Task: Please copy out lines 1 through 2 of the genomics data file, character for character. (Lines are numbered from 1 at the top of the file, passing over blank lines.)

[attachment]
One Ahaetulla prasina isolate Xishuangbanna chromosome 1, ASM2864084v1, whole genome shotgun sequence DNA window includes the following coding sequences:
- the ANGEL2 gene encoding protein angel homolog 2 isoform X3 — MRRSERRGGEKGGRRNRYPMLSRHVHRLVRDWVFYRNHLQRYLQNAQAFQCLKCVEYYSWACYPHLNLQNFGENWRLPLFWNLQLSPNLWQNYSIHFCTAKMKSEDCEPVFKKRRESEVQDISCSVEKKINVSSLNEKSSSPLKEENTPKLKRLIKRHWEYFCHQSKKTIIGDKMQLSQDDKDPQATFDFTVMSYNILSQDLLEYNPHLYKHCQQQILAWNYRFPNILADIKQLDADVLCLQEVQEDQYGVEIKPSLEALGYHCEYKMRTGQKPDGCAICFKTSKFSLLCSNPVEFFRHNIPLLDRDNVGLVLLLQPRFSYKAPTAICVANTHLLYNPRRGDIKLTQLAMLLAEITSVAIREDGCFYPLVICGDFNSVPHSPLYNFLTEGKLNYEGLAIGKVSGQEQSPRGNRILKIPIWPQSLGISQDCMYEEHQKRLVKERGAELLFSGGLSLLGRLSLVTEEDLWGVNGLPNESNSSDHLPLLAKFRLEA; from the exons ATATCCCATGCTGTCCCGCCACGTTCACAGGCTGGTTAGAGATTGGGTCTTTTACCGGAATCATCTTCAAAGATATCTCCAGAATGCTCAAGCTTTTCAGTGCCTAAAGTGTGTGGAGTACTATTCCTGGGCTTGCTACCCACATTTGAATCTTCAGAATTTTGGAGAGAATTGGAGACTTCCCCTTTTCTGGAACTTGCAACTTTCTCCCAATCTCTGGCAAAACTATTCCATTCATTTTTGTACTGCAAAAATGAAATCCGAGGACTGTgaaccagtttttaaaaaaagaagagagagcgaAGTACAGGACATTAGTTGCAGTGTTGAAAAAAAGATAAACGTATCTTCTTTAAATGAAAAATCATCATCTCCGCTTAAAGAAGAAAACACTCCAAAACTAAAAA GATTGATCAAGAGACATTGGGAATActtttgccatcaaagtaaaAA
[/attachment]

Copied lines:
One Ahaetulla prasina isolate Xishuangbanna chromosome 1, ASM2864084v1, whole genome shotgun sequence DNA window includes the following coding sequences:
- the ANGEL2 gene encoding protein angel homolog 2 isoform X3 — MRRSERRGGEKGGRRNRYPMLSRHVHRLVRDWVFYRNHLQRYLQNAQAFQCLKCVEYYSWACYPHLNLQNFGENWRLPLFWNLQLSPNLWQNYSIHFCTAKMKSEDCEPVFKKRRESEVQDISCSVEKKINVSSLNEKSSSPLKEENTPKLKRLIKRHWEYFCHQSKKTIIGDKMQLSQDDKDPQATFDFTVMSYNILSQDLLEYNPHLYKHCQQQILAWNYRFPNILADIKQLDADVLCLQEVQEDQYGVEIKPSLEALGYHCEYKMRTGQKPDGCAICFKTSKFSLLCSNPVEFFRHNIPLLDRDNVGLVLLLQPRFSYKAPTAICVANTHLLYNPRRGDIKLTQLAMLLAEITSVAIREDGCFYPLVICGDFNSVPHSPLYNFLTEGKLNYEGLAIGKVSGQEQSPRGNRILKIPIWPQSLGISQDCMYEEHQKRLVKERGAELLFSGGLSLLGRLSLVTEEDLWGVNGLPNESNSSDHLPLLAKFRLEA; from the exons ATATCCCATGCTGTCCCGCCACGTTCACAGGCTGGTTAGAGATTGGGTCTTTTACCGGAATCATCTTCAAAGATATCTCCAGAATGCTCAAGCTTTTCAGTGCCTAAAGTGTGTGGAGTACTATTCCTGGGCTTGCTACCCACATTTGAATCTTCAGAATTTTGGAGAGAATTGGAGACTTCCCCTTTTCTGGAACTTGCAACTTTCTCCCAATCTCTGGCAAAACTATTCCATTCATTTTTGTACTGCAAAAATGAAATCCGAGGACTGTgaaccagtttttaaaaaaagaagagagagcgaAGTACAGGACATTAGTTGCAGTGTTGAAAAAAAGATAAACGTATCTTCTTTAAATGAAAAATCATCATCTCCGCTTAAAGAAGAAAACACTCCAAAACTAAAAA GATTGATCAAGAGACATTGGGAATActtttgccatcaaagtaaaAA